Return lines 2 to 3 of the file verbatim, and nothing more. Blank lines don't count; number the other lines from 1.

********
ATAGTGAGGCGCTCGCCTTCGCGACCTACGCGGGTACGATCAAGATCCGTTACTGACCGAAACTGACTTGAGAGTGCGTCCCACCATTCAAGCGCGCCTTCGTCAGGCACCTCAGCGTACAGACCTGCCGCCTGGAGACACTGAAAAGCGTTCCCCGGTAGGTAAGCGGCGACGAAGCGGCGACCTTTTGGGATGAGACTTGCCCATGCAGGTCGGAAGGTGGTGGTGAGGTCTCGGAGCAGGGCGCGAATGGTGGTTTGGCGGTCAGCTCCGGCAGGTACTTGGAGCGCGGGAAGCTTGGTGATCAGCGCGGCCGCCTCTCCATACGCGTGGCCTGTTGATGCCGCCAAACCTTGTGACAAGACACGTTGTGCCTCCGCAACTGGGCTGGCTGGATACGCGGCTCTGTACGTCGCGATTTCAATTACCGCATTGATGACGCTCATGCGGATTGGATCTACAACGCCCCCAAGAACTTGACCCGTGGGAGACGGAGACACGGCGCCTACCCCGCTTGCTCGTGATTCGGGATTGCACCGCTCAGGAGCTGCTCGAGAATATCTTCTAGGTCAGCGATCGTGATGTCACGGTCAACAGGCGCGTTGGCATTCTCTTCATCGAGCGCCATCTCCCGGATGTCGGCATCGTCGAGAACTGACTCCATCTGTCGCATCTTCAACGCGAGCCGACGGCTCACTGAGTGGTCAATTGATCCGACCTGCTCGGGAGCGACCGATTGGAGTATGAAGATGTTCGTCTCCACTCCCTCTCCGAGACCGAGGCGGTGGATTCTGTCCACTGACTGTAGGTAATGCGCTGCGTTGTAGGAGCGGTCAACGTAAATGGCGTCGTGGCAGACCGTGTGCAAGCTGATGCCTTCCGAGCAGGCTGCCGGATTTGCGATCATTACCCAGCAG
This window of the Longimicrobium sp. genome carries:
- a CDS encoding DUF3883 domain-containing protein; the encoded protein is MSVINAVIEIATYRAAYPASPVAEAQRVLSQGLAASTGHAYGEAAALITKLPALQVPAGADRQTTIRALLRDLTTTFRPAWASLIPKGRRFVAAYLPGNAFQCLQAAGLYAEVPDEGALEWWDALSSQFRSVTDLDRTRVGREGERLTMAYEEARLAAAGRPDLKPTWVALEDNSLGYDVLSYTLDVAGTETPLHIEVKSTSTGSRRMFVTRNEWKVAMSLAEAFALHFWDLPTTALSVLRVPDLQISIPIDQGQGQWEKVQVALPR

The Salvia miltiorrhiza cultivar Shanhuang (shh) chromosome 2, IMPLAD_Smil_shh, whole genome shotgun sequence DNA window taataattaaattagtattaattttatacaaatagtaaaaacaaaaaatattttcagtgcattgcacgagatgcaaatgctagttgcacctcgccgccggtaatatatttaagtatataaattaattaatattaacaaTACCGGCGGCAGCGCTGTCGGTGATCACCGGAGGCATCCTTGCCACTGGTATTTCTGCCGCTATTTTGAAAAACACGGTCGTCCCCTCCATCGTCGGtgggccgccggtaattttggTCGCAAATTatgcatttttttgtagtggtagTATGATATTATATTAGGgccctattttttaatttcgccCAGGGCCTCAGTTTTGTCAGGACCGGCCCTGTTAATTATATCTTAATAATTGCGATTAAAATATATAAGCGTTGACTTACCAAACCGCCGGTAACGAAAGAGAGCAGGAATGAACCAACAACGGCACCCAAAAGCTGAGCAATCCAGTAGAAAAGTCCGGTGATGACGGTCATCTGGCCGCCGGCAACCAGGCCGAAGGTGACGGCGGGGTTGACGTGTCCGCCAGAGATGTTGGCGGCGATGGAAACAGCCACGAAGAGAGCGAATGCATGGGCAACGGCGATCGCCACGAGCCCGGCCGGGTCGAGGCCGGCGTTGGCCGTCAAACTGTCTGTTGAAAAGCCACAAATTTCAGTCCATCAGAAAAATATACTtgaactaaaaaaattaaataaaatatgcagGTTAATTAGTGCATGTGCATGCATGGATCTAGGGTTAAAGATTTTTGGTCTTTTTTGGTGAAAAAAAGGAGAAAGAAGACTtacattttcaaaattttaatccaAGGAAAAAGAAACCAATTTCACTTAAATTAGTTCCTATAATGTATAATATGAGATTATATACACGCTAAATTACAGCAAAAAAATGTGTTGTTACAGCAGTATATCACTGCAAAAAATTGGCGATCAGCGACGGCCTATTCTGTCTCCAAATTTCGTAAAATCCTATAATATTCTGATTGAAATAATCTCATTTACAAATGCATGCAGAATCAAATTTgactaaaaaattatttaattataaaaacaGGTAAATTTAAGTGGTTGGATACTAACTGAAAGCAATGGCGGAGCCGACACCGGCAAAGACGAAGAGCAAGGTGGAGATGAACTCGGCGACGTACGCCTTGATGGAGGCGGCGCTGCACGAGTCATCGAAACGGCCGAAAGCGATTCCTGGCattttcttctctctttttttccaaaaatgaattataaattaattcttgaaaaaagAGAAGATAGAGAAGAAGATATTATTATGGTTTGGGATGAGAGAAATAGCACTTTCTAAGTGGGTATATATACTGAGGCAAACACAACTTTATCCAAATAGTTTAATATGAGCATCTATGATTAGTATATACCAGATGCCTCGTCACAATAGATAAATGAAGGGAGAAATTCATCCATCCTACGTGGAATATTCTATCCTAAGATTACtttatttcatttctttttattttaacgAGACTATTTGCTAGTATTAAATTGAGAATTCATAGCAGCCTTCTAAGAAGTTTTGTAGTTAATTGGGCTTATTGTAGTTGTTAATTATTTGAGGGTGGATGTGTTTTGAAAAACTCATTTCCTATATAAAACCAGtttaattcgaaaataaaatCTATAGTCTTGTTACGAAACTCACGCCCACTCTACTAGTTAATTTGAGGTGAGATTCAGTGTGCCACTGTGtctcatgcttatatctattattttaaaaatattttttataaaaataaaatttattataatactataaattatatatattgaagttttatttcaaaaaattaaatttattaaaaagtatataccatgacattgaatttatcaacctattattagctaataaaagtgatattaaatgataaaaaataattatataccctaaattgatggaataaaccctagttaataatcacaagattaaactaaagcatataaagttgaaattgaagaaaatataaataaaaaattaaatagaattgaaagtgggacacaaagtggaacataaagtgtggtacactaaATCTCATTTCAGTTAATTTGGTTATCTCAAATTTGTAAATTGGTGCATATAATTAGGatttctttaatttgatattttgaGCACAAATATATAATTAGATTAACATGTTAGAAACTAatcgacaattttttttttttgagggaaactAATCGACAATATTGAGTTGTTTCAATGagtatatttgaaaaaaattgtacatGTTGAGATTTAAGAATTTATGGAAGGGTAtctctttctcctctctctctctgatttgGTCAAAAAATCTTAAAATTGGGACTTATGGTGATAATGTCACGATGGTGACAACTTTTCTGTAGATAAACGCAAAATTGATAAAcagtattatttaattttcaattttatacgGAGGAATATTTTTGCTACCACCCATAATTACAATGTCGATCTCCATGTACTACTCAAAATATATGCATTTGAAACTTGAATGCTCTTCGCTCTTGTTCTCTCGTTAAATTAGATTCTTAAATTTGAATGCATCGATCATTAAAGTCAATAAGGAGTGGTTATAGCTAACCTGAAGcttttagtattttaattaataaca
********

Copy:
This window of the Longimicrobium sp. genome carries:
- a CDS encoding DUF3883 domain-containing protein; the encoded protein is MSVINAVIEIATYRAAYPASPVAEAQRVLSQGLAASTGHAYGEAAALITKLPALQVPAGADRQTTIRALLRDLTTTFRPAWASLIPKGRRFVAAYLPGNAFQCLQAAGLYAEVPDEGALEWWDALSSQFRSVTDLDRTRVGREGERLTMAYEEARLAAAGRPDLKPTWVALEDNSLGYDVLSYTLDVAGTETPLHIEVKSTSTGSRRMFVTRNEWKVAMSLAEAFALHFWDLPTTALSVLRVPDLQISIPIDQGQGQWEKVQVALPR